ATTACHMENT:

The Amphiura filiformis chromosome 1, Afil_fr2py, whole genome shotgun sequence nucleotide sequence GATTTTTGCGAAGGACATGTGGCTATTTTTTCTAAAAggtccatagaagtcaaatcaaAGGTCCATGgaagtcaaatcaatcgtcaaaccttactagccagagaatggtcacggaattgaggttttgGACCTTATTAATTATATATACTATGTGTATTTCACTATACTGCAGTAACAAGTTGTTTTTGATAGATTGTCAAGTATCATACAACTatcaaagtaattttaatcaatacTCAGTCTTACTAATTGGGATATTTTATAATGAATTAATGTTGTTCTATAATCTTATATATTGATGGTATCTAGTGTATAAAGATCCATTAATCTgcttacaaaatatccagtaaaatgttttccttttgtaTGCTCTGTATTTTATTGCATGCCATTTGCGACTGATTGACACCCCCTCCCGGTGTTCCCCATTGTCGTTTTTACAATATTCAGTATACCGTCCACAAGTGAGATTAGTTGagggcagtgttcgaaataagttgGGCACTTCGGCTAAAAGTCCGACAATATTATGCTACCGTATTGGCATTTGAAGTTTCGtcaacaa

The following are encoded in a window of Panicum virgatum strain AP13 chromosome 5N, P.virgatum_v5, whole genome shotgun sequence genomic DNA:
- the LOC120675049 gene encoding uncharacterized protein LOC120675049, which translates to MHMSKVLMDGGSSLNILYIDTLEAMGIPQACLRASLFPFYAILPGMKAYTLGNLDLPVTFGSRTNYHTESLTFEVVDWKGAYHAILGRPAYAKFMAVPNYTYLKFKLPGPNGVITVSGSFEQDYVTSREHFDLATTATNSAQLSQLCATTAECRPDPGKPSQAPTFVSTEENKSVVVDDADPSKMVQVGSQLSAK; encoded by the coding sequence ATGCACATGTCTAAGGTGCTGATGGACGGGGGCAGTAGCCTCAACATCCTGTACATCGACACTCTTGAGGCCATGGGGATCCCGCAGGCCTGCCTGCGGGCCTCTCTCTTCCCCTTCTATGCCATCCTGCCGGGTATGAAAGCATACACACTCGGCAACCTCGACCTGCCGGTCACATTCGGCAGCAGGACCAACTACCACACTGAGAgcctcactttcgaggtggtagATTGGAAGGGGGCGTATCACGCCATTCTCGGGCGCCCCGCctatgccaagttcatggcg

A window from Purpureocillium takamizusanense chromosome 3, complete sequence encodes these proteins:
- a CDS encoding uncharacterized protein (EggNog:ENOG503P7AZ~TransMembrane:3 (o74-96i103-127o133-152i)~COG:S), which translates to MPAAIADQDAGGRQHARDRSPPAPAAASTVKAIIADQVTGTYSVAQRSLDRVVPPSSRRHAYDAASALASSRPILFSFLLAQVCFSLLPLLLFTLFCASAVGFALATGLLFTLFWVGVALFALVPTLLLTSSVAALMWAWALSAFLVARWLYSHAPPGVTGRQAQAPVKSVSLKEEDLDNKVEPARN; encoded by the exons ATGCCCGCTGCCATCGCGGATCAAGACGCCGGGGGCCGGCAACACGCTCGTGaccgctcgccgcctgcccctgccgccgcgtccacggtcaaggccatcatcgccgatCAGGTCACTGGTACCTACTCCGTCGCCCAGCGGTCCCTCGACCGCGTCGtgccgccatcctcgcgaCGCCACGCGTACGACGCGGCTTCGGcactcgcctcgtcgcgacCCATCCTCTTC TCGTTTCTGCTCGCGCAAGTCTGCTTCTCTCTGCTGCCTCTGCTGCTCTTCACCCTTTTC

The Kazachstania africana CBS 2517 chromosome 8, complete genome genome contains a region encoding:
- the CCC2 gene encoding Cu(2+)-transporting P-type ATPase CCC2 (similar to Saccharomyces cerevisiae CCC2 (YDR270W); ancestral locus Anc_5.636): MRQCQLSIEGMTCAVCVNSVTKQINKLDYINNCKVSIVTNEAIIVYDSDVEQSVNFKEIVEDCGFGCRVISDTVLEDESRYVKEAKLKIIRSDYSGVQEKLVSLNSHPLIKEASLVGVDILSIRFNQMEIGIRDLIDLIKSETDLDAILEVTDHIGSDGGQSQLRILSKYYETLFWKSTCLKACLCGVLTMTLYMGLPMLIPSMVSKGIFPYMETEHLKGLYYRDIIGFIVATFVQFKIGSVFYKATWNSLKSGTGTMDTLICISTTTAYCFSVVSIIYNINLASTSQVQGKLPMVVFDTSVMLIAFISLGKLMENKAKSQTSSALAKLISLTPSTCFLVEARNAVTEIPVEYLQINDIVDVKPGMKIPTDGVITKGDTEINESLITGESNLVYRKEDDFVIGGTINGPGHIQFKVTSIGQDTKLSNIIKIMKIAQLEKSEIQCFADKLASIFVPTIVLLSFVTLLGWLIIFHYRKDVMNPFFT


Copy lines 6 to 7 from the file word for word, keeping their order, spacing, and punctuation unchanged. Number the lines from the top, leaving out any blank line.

The Kazachstania africana CBS 2517 chromosome 8, complete genome genome contains a region encoding:
- the CCC2 gene encoding Cu(2+)-transporting P-type ATPase CCC2 (similar to Saccharomyces cerevisiae CCC2 (YDR270W); ancestral locus Anc_5.636): MRQCQLSIEGMTCAVCVNSVTKQINKLDYINNCKVSIVTNEAIIVYDSDVEQSVNFKEIVEDCGFGCRVISDTVLEDESRYVKEAKLKIIRSDYSGVQEKLVSLNSHPLIKEASLVGVDILSIRFNQMEIGIRDLIDLIKSETDLDAILEVTDHIGSDGGQSQLRILSKYYETLFWKSTCLKACLCGVLTMTLYMGLPMLIPSMVSKGIFPYMETEHLKGLYYRDIIGFIVATFVQFKIGSVFYKATWNSLKSGTGTMDTLICISTTTAYCFSVVSIIYNINLASTSQVQGKLPMVVFDTSVMLIAFISLGKLMENKAKSQTSSALAKLISLTPSTCFLVEARNAVTEIPVEYLQINDIVDVKPGMKIPTDGVITKGDTEINESLITGESNLVYRKEDDFVIGGTINGPGHIQFKVTSIGQDTKLSNIIKIMKIAQLEKSEIQCFADKLASIFVPTIVLLSFVTLLGWLIIFHYRKDVMNPFFT